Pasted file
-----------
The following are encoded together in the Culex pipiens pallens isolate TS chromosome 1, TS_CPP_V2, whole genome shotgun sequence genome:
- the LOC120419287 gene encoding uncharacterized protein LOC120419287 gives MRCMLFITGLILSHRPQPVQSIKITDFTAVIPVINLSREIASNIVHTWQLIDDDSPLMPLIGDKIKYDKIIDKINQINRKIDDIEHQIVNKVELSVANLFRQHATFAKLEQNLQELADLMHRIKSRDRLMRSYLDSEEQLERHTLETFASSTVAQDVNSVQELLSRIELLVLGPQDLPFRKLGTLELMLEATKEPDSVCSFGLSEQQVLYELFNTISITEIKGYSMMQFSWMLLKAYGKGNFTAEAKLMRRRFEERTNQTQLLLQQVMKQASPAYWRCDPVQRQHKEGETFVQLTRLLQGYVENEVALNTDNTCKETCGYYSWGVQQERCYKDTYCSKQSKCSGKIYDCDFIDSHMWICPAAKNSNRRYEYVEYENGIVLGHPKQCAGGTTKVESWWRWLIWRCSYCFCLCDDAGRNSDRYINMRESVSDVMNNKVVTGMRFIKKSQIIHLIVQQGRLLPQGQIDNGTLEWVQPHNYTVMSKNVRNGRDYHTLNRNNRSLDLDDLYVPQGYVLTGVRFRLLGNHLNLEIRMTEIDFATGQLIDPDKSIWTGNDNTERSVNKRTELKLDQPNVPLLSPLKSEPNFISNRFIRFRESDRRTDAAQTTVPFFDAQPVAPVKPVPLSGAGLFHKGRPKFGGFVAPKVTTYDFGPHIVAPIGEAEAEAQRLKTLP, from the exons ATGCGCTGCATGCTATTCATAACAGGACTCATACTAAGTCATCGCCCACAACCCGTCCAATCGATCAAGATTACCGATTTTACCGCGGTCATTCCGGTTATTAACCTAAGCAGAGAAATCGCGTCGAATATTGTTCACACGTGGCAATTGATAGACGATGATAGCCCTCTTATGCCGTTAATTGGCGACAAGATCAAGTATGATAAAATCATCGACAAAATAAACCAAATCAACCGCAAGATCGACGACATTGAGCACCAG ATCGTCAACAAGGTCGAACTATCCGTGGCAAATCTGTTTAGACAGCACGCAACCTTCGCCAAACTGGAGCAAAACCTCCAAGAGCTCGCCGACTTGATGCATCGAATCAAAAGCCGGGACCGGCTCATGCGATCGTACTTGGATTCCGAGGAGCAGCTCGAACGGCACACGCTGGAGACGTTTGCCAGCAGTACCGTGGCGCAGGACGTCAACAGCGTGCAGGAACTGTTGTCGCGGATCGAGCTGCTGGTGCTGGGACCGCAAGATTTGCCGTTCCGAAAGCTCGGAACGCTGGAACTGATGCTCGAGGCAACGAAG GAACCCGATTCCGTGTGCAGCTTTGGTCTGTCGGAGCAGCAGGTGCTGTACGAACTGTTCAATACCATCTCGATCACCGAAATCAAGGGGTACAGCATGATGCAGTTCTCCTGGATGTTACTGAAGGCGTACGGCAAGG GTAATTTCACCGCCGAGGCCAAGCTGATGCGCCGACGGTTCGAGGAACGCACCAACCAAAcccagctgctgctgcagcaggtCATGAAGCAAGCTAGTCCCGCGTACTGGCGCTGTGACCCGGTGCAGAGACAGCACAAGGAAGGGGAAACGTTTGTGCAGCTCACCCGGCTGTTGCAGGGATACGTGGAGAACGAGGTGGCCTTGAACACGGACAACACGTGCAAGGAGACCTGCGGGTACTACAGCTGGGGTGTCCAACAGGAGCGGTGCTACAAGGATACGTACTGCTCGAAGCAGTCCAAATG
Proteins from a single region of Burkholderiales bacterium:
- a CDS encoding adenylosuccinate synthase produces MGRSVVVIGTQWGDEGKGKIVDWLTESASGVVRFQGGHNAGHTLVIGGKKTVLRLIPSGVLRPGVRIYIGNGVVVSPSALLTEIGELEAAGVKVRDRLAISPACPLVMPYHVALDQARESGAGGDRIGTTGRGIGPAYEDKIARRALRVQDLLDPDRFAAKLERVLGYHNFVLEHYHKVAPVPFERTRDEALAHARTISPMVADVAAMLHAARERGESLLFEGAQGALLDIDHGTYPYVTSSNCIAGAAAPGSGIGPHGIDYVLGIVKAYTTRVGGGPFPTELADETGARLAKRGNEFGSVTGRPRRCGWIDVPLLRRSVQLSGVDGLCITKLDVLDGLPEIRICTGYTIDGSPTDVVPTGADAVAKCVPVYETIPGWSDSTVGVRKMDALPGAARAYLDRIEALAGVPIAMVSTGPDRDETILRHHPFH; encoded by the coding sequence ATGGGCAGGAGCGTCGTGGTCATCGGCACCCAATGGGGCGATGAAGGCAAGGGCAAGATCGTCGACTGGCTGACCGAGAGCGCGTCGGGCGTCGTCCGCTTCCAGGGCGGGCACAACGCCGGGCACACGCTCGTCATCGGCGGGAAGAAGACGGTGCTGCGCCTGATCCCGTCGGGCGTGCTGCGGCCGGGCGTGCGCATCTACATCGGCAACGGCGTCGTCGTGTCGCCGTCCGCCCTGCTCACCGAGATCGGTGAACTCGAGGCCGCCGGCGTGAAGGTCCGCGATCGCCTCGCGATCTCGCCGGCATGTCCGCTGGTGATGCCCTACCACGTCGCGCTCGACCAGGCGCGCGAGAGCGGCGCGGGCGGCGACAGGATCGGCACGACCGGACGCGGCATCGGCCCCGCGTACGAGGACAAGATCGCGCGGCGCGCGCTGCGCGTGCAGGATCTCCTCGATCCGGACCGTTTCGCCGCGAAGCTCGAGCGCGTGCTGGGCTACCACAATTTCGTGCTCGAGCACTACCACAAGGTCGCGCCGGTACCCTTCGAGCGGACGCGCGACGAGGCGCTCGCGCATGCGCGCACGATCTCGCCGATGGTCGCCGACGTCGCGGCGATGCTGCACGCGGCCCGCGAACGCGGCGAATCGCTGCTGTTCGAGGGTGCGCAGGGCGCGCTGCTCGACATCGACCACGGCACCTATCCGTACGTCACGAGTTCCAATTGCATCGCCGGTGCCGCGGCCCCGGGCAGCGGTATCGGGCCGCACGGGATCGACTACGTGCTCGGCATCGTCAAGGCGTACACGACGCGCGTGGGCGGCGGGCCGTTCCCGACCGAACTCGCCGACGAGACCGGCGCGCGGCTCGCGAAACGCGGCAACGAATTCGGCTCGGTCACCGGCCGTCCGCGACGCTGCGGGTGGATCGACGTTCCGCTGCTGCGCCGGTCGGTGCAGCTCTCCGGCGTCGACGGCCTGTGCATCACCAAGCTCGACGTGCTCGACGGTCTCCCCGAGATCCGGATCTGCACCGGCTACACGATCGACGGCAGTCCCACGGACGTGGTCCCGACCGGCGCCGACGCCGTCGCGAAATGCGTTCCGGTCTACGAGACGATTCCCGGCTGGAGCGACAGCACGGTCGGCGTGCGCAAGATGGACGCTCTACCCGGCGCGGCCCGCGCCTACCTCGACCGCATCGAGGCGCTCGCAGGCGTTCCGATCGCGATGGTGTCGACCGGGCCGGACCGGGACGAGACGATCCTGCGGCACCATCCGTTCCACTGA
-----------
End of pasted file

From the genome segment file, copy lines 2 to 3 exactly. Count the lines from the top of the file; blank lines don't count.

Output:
- the LOC120419287 gene encoding uncharacterized protein LOC120419287 gives MRCMLFITGLILSHRPQPVQSIKITDFTAVIPVINLSREIASNIVHTWQLIDDDSPLMPLIGDKIKYDKIIDKINQINRKIDDIEHQIVNKVELSVANLFRQHATFAKLEQNLQELADLMHRIKSRDRLMRSYLDSEEQLERHTLETFASSTVAQDVNSVQELLSRIELLVLGPQDLPFRKLGTLELMLEATKEPDSVCSFGLSEQQVLYELFNTISITEIKGYSMMQFSWMLLKAYGKGNFTAEAKLMRRRFEERTNQTQLLLQQVMKQASPAYWRCDPVQRQHKEGETFVQLTRLLQGYVENEVALNTDNTCKETCGYYSWGVQQERCYKDTYCSKQSKCSGKIYDCDFIDSHMWICPAAKNSNRRYEYVEYENGIVLGHPKQCAGGTTKVESWWRWLIWRCSYCFCLCDDAGRNSDRYINMRESVSDVMNNKVVTGMRFIKKSQIIHLIVQQGRLLPQGQIDNGTLEWVQPHNYTVMSKNVRNGRDYHTLNRNNRSLDLDDLYVPQGYVLTGVRFRLLGNHLNLEIRMTEIDFATGQLIDPDKSIWTGNDNTERSVNKRTELKLDQPNVPLLSPLKSEPNFISNRFIRFRESDRRTDAAQTTVPFFDAQPVAPVKPVPLSGAGLFHKGRPKFGGFVAPKVTTYDFGPHIVAPIGEAEAEAQRLKTLP, from the exons ATGCGCTGCATGCTATTCATAACAGGACTCATACTAAGTCATCGCCCACAACCCGTCCAATCGATCAAGATTACCGATTTTACCGCGGTCATTCCGGTTATTAACCTAAGCAGAGAAATCGCGTCGAATATTGTTCACACGTGGCAATTGATAGACGATGATAGCCCTCTTATGCCGTTAATTGGCGACAAGATCAAGTATGATAAAATCATCGACAAAATAAACCAAATCAACCGCAAGATCGACGACATTGAGCACCAG ATCGTCAACAAGGTCGAACTATCCGTGGCAAATCTGTTTAGACAGCACGCAACCTTCGCCAAACTGGAGCAAAACCTCCAAGAGCTCGCCGACTTGATGCATCGAATCAAAAGCCGGGACCGGCTCATGCGATCGTACTTGGATTCCGAGGAGCAGCTCGAACGGCACACGCTGGAGACGTTTGCCAGCAGTACCGTGGCGCAGGACGTCAACAGCGTGCAGGAACTGTTGTCGCGGATCGAGCTGCTGGTGCTGGGACCGCAAGATTTGCCGTTCCGAAAGCTCGGAACGCTGGAACTGATGCTCGAGGCAACGAAG GAACCCGATTCCGTGTGCAGCTTTGGTCTGTCGGAGCAGCAGGTGCTGTACGAACTGTTCAATACCATCTCGATCACCGAAATCAAGGGGTACAGCATGATGCAGTTCTCCTGGATGTTACTGAAGGCGTACGGCAAGG GTAATTTCACCGCCGAGGCCAAGCTGATGCGCCGACGGTTCGAGGAACGCACCAACCAAAcccagctgctgctgcagcaggtCATGAAGCAAGCTAGTCCCGCGTACTGGCGCTGTGACCCGGTGCAGAGACAGCACAAGGAAGGGGAAACGTTTGTGCAGCTCACCCGGCTGTTGCAGGGATACGTGGAGAACGAGGTGGCCTTGAACACGGACAACACGTGCAAGGAGACCTGCGGGTACTACAGCTGGGGTGTCCAACAGGAGCGGTGCTACAAGGATACGTACTGCTCGAAGCAGTCCAAATG
Proteins from a single region of Burkholderiales bacterium: